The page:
I packed a pair of wellies, shower shoes, tennis shoes, and wore my black round toe ballet flats to Georgia. However, no one told me how serious Georgians are about their shoes.
On our first day of exploring Georgia, I decided to wear my grey and light blue tennis shoes with a skirt and a top. Grant it, I thought the combination was a stretch, but it was a comfy choice that I knew my feet wouldn’t regret… if only, I had considered my pride. I definitely knew something was wrong as I walked down the streets and people would not stare at me, as we had been warned, but they were staring at my shoes! In the metro, an older woman glanced down and shook her head. As I walked down a tree-lined street, a group of men sitting on concrete benches nudged each other, pointed, and snickered.
Well, clearly something had to change. In my search for shoes, I asked the native TLG representatives where could I find appropriate shoes. My choices were expensive department stores like Zara, a Walmart-ish store called Goodwill, a bazaar, or a second hand shop.
On the last day, our group of volunteers went to a bazaar/mall (which resembled the malls in Manila). The bazaar was what you would expect, small alley ways created by vendors ‘stalls with a roof made of tarp. Wandering through the bazaar, there seemed to be some organization as to which section certain items were sold. With my broken Russian, I managed to get 10 laris ($8) off of two pairs of shoes from a female shoe vendor.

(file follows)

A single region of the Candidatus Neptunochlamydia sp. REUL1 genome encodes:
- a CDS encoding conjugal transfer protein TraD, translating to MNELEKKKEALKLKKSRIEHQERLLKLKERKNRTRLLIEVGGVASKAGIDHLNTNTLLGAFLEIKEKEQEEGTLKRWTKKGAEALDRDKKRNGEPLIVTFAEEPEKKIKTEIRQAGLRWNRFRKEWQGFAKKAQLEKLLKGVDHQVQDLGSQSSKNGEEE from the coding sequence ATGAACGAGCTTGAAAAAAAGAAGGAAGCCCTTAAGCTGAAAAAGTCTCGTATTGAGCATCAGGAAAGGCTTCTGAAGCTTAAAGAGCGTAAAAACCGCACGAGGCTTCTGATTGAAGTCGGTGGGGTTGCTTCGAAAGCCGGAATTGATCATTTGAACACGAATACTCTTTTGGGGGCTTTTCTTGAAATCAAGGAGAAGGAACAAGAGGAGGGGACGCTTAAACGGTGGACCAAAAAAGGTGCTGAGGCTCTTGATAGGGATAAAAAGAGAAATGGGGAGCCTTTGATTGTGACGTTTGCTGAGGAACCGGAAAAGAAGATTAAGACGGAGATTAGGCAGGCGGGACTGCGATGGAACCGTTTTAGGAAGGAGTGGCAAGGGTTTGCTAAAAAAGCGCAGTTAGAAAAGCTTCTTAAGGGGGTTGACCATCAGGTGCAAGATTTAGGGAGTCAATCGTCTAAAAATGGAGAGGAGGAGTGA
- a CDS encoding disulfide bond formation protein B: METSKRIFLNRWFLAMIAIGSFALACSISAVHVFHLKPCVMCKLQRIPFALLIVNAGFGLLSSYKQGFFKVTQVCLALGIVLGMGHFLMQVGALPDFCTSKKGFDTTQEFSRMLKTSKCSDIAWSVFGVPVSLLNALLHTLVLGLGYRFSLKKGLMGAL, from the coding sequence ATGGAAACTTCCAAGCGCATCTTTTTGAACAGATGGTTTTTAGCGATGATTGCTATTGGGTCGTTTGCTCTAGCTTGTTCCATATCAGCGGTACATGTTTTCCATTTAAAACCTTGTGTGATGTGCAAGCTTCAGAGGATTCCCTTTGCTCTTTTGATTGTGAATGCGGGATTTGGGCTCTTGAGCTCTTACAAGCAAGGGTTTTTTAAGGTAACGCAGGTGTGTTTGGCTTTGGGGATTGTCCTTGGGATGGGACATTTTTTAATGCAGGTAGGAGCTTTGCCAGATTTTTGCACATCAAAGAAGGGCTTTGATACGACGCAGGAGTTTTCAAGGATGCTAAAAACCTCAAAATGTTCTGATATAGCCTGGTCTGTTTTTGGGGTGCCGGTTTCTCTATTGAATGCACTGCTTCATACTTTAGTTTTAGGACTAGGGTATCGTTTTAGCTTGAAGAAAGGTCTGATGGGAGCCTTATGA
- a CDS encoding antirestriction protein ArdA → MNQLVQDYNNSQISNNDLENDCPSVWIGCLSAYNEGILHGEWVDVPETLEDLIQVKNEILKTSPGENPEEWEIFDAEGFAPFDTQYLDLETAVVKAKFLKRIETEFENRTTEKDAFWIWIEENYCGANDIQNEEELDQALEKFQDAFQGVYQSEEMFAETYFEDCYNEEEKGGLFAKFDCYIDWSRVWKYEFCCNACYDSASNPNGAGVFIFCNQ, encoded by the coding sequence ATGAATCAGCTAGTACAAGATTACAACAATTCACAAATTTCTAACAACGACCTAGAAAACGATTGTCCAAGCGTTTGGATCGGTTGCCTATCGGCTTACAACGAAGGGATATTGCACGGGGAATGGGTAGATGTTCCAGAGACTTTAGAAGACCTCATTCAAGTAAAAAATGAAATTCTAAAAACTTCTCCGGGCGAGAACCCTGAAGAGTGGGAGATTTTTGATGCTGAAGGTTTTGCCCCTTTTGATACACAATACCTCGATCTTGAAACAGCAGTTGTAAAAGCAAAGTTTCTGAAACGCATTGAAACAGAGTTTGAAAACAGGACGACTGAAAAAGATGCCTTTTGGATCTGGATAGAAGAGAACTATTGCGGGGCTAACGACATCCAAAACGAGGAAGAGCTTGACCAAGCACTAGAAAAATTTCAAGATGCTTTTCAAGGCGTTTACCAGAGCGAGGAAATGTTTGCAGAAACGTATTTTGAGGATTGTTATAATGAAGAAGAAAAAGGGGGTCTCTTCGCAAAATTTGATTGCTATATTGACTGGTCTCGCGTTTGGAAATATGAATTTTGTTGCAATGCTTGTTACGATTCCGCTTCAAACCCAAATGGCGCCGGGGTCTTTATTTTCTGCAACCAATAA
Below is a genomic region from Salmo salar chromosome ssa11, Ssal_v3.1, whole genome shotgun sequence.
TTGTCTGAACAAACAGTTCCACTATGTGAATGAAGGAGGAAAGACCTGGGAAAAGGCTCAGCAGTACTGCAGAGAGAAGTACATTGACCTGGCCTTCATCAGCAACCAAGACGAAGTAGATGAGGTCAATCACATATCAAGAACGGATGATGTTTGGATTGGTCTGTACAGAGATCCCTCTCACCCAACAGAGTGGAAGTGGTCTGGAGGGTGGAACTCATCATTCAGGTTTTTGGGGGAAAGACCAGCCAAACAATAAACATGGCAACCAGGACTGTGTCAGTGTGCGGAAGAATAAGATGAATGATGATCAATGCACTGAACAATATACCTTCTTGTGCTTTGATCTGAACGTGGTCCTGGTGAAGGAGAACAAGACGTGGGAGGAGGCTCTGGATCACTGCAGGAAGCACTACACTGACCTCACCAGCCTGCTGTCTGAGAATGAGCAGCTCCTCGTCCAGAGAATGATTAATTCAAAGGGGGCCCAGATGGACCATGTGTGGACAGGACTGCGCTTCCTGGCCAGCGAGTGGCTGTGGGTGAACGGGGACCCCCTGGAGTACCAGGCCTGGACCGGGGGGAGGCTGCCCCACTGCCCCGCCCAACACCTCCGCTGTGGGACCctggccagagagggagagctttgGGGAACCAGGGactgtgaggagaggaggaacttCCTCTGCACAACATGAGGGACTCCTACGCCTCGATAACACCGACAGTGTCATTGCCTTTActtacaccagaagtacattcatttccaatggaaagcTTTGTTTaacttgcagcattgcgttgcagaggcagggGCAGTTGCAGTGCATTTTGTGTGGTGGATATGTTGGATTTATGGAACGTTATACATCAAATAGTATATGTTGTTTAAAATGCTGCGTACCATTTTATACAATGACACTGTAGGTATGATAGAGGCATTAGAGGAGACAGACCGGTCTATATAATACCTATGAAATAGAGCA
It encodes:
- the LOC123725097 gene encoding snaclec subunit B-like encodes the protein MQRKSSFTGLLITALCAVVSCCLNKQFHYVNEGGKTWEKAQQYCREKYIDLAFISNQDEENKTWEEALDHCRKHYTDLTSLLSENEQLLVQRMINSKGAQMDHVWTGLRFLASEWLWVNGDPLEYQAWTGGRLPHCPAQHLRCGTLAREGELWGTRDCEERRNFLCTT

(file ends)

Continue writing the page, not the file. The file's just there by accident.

Now, I have two lovely pairs of pointed ballet flats that are Georgian appropriate. My current shoe conundrum is how to keep them clean. Somehow, I imagined Georgia to be covered in hills full of lush grass and large deciduous oaks; however it’s more like Tatoui from Star Wars. Dust is everywhere and constantly getting on my new shoes. In Tbilisi, I was always baffled looking at people’s immaculate shoes on the metro. How do they do it?
The other day when I made the mistake of rubbing my shoes on my pants, my host sister pulled a wipe from her purse and told me to use it on my pants. So my task today is to go into town by marshutka (local bus) and buy some wipes in my mangled version of Georgian.
After all my shoes issues, I can’t help but think how much my grandmother would enjoy this land of fashionable pristine shoes.